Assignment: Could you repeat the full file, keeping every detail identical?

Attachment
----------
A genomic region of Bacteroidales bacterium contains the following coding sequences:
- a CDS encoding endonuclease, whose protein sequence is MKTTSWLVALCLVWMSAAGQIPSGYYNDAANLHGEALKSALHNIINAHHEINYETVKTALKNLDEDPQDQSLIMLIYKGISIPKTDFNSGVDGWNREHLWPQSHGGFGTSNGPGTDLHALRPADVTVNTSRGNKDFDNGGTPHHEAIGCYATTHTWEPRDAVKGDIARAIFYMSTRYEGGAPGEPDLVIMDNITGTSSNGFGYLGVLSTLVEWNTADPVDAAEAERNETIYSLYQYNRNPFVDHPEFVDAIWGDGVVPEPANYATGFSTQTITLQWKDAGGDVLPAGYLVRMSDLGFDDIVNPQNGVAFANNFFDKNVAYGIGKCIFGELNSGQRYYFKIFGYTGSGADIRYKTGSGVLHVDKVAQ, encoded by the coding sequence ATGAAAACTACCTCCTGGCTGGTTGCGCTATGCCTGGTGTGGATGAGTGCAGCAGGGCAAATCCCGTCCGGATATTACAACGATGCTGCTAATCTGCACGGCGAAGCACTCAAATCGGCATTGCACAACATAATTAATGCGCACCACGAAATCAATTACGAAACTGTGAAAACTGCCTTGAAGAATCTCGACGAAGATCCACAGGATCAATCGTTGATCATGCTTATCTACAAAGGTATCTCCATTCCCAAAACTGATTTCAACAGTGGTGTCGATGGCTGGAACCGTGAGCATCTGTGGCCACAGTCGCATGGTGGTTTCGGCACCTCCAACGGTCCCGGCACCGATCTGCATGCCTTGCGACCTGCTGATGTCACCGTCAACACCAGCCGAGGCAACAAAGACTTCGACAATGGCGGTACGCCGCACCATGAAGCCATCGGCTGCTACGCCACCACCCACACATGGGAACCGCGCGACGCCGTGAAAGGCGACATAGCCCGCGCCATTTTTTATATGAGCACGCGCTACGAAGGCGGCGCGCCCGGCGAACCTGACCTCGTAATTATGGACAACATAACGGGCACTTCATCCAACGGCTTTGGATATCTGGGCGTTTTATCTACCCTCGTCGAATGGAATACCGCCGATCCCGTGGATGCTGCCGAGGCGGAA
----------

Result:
A genomic region of Bacteroidales bacterium contains the following coding sequences:
- a CDS encoding endonuclease, whose protein sequence is MKTTSWLVALCLVWMSAAGQIPSGYYNDAANLHGEALKSALHNIINAHHEINYETVKTALKNLDEDPQDQSLIMLIYKGISIPKTDFNSGVDGWNREHLWPQSHGGFGTSNGPGTDLHALRPADVTVNTSRGNKDFDNGGTPHHEAIGCYATTHTWEPRDAVKGDIARAIFYMSTRYEGGAPGEPDLVIMDNITGTSSNGFGYLGVLSTLVEWNTADPVDAAEAERNETIYSLYQYNRNPFVDHPEFVDAIWGDGVVPEPANYATGFSTQTITLQWKDAGGDVLPAGYLVRMSDLGFDDIVNPQNGVAFANNFFDKNVAYGIGKCIFGELNSGQRYYFKIFGYTGSGADIRYKTGSGVLHVDKVAQ, encoded by the coding sequence ATGAAAACTACCTCCTGGCTGGTTGCGCTATGCCTGGTGTGGATGAGTGCAGCAGGGCAAATCCCGTCCGGATATTACAACGATGCTGCTAATCTGCACGGCGAAGCACTCAAATCGGCATTGCACAACATAATTAATGCGCACCACGAAATCAATTACGAAACTGTGAAAACTGCCTTGAAGAATCTCGACGAAGATCCACAGGATCAATCGTTGATCATGCTTATCTACAAAGGTATCTCCATTCCCAAAACTGATTTCAACAGTGGTGTCGATGGCTGGAACCGTGAGCATCTGTGGCCACAGTCGCATGGTGGTTTCGGCACCTCCAACGGTCCCGGCACCGATCTGCATGCCTTGCGACCTGCTGATGTCACCGTCAACACCAGCCGAGGCAACAAAGACTTCGACAATGGCGGTACGCCGCACCATGAAGCCATCGGCTGCTACGCCACCACCCACACATGGGAACCGCGCGACGCCGTGAAAGGCGACATAGCCCGCGCCATTTTTTATATGAGCACGCGCTACGAAGGCGGCGCGCCCGGCGAACCTGACCTCGTAATTATGGACAACATAACGGGCACTTCATCCAACGGCTTTGGATATCTGGGCGTTTTATCTACCCTCGTCGAATGGAATACCGCCGATCCCGTGGATGCTGCCGAGGCGGAA